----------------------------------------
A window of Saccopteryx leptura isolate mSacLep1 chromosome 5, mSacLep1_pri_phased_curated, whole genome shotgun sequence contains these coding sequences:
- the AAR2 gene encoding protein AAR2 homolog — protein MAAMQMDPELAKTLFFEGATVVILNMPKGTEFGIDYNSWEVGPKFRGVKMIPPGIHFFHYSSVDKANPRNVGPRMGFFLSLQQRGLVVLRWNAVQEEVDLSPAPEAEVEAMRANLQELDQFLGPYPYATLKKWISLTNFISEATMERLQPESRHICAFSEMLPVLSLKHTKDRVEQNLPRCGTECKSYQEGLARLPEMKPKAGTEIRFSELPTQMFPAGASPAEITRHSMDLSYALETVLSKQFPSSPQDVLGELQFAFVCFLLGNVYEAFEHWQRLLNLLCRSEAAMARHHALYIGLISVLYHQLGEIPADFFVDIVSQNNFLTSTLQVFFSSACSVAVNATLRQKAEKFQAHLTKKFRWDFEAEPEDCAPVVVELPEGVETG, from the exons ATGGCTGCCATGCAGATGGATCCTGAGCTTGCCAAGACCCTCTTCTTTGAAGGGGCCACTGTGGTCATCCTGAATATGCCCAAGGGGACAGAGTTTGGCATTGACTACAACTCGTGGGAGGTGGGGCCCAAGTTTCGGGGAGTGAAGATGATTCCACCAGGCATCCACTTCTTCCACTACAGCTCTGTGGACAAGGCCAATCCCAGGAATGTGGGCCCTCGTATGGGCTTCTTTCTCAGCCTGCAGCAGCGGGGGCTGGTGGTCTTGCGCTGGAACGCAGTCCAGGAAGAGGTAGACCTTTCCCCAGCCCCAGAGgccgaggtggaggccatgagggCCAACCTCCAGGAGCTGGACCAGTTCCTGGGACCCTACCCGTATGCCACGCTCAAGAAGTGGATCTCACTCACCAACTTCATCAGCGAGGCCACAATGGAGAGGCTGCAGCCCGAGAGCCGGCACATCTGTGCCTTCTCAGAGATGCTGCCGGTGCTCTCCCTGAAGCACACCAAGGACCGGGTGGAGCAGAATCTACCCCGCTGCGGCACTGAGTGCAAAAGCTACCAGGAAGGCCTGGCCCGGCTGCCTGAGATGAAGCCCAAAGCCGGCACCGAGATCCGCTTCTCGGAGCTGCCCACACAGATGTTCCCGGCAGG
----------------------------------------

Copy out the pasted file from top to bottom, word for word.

A window of Saccopteryx leptura isolate mSacLep1 chromosome 5, mSacLep1_pri_phased_curated, whole genome shotgun sequence contains these coding sequences:
- the AAR2 gene encoding protein AAR2 homolog — protein MAAMQMDPELAKTLFFEGATVVILNMPKGTEFGIDYNSWEVGPKFRGVKMIPPGIHFFHYSSVDKANPRNVGPRMGFFLSLQQRGLVVLRWNAVQEEVDLSPAPEAEVEAMRANLQELDQFLGPYPYATLKKWISLTNFISEATMERLQPESRHICAFSEMLPVLSLKHTKDRVEQNLPRCGTECKSYQEGLARLPEMKPKAGTEIRFSELPTQMFPAGASPAEITRHSMDLSYALETVLSKQFPSSPQDVLGELQFAFVCFLLGNVYEAFEHWQRLLNLLCRSEAAMARHHALYIGLISVLYHQLGEIPADFFVDIVSQNNFLTSTLQVFFSSACSVAVNATLRQKAEKFQAHLTKKFRWDFEAEPEDCAPVVVELPEGVETG, from the exons ATGGCTGCCATGCAGATGGATCCTGAGCTTGCCAAGACCCTCTTCTTTGAAGGGGCCACTGTGGTCATCCTGAATATGCCCAAGGGGACAGAGTTTGGCATTGACTACAACTCGTGGGAGGTGGGGCCCAAGTTTCGGGGAGTGAAGATGATTCCACCAGGCATCCACTTCTTCCACTACAGCTCTGTGGACAAGGCCAATCCCAGGAATGTGGGCCCTCGTATGGGCTTCTTTCTCAGCCTGCAGCAGCGGGGGCTGGTGGTCTTGCGCTGGAACGCAGTCCAGGAAGAGGTAGACCTTTCCCCAGCCCCAGAGgccgaggtggaggccatgagggCCAACCTCCAGGAGCTGGACCAGTTCCTGGGACCCTACCCGTATGCCACGCTCAAGAAGTGGATCTCACTCACCAACTTCATCAGCGAGGCCACAATGGAGAGGCTGCAGCCCGAGAGCCGGCACATCTGTGCCTTCTCAGAGATGCTGCCGGTGCTCTCCCTGAAGCACACCAAGGACCGGGTGGAGCAGAATCTACCCCGCTGCGGCACTGAGTGCAAAAGCTACCAGGAAGGCCTGGCCCGGCTGCCTGAGATGAAGCCCAAAGCCGGCACCGAGATCCGCTTCTCGGAGCTGCCCACACAGATGTTCCCGGCAGG